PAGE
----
Russia cooks its defense books

Moscow says it spends less than it does so that NATO will cut back too.
By Paul R. Gregory

Reports that Russia is limiting military spending to a 1 percent (nominal) increase in 2016 may be timed to deflate NATO’s initiative to raise defense spending to the target 2 percent for each member country. Russia is playing a dual role. On the one hand, it exults in its military power on prominent display in Syria. On the other, it plays the role of impoverished cousin — too poor to keep up military spending. Russia cannot have it both ways.

As reported by Russian official news sources and other media (Moscow Times, Defense News), the Russian Federation’s 2016 draft budget calls for a miniscule (less than 1 percent) increase in defense spending. According to the draft budget, 2016 spending on national defense and national security will be around $50 billion (at current depressed exchange rates), or some 4 percent of GDP and only eight-tenths of 1 percent higher than 2015. With a projected 7 percent inflation rate, these figures call for a substantial decline in real military spending.

These static figures seem counterintuitive in the face of Russia’s military engagement in Syria and east Ukraine and its military exercises on its western borders and the Arctic. According to the official numbers, Russia is either a paper tiger or getting huge efficiencies from its military spending.

Closer examination shows that Russia is reprising Soviet times, when official USSR defense budget figures had little meaning and actual defense outlays had to be calculated independently and with large margins of error. 

China Secret Military Spending
By Glen Asher

It is becoming increasingly apparent that China is becoming a "player" when it comes to the world's superpowers.  With their recent moves in the South China Sea and their displays of game-changing weapons, the United States could find itself sharing top spot as the world's number one "cop".  A recent study by Transparency International provides us with a glimpse of the secretive nation, showing us that the People's Republic of China may be spending far more "off-the-books"  on defense than either we or its citizens are aware of, leading to both corruption within the PRC and mistrust and instability in the region.

Transparency International defines secretive military spending as "military expenditures where no meaningful details are released either to the public or to parliament.".  To give us a sense of the size of China's spending on its military, in early 2014, the nation announced that its defense budget would rise by 12.2 percent to $132 billion dollars after increasing by 10.7 percent in 2013.  This high growth rate has caused concern among outside nations, particularly since China's spending on defense is growing at a far faster rate than its economy.  While there is no doubt that $132 billion is a lot to spend on defense, as you can see on this graphic, China's spending on defense still pales compared to that of the United States:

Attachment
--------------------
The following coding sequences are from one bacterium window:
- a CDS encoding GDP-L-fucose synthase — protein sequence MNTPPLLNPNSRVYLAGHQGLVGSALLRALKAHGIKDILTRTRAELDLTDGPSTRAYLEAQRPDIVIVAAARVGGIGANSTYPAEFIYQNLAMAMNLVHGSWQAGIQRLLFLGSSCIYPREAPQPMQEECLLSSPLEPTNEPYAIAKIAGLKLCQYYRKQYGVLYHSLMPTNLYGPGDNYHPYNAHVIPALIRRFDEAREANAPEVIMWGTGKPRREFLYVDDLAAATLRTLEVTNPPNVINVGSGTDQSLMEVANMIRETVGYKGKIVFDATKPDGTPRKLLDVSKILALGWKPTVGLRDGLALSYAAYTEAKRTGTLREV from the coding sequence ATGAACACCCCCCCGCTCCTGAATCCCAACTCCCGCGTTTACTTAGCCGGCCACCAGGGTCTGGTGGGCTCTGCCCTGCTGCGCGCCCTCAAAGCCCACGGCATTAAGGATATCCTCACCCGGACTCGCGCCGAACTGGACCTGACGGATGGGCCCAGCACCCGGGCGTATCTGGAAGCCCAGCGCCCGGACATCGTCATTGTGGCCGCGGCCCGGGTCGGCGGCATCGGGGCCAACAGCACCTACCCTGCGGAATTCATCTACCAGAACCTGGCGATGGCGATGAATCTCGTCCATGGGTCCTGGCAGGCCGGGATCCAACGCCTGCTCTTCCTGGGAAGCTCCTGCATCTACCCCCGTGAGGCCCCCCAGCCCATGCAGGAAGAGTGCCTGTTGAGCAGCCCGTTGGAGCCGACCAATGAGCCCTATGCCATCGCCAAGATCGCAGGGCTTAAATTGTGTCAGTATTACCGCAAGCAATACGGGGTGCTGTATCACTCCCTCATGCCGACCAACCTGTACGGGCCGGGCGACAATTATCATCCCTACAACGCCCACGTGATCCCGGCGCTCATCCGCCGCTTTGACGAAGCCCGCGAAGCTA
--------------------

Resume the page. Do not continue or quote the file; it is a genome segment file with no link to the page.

India spends more on defence infra, less on men & maintenance: Study
By Vijay Mohan
Tribune News Service

Chandigarh, November 21

India is at the top among 10 major countries in terms percentage of expenditure on procurement of military equipment and development of defence infrastructure of the total defence spending, but is at the bottom of the list as far as expenditure on operations and maintenance is concerned. The position regarding expenditure on defence personnel is also on the lower side.

While the imminent pay hike for the armed forces, as for all other central government employees, is good news on the personal front, higher pay scales come at the cost of funds for operations and maintenance.

This has been the finding of a study conducted for the Seventh Pay Commission by New Delhi-based think tank, Institute for Defence Studies and Analysis. The countries with which India has been compared include the United States, United Kingdom, France, Germany, Japan, South Korea, Russia, China and Pakistan.

In 2007, India had been placed in the ninth spot in terms of expenditure on personnel and in 2012 it moved up to the sixth spot. On the operations and maintenance front, it was in the ninth place in 2007 and slipped to the 10th in 2012. 

Egypt continues defence spending spree

The recent €950 million purchase of the two Mistral-class amphibious ships (LHDs) that France had originally built for Russia illustrates the close defence relationship between Egypt and France.